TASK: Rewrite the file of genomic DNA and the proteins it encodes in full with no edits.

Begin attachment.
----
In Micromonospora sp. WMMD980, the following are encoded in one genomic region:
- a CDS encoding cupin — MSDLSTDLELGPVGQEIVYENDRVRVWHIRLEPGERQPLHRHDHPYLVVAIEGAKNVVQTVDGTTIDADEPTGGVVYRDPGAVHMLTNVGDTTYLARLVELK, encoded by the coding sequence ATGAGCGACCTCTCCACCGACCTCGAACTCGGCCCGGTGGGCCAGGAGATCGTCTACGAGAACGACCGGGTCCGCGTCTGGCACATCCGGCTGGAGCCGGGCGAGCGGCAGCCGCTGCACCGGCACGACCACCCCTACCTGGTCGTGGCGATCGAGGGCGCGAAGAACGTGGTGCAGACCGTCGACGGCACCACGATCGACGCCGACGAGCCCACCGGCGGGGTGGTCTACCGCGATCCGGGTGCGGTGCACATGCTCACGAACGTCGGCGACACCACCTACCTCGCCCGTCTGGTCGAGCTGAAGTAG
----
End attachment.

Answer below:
In Micromonospora sp. WMMD980, the following are encoded in one genomic region:
- a CDS encoding cupin — MSDLSTDLELGPVGQEIVYENDRVRVWHIRLEPGERQPLHRHDHPYLVVAIEGAKNVVQTVDGTTIDADEPTGGVVYRDPGAVHMLTNVGDTTYLARLVELK, encoded by the coding sequence ATGAGCGACCTCTCCACCGACCTCGAACTCGGCCCGGTGGGCCAGGAGATCGTCTACGAGAACGACCGGGTCCGCGTCTGGCACATCCGGCTGGAGCCGGGCGAGCGGCAGCCGCTGCACCGGCACGACCACCCCTACCTGGTCGTGGCGATCGAGGGCGCGAAGAACGTGGTGCAGACCGTCGACGGCACCACGATCGACGCCGACGAGCCCACCGGCGGGGTGGTCTACCGCGATCCGGGTGCGGTGCACATGCTCACGAACGTCGGCGACACCACCTACCTCGCCCGTCTGGTCGAGCTGAAGTAG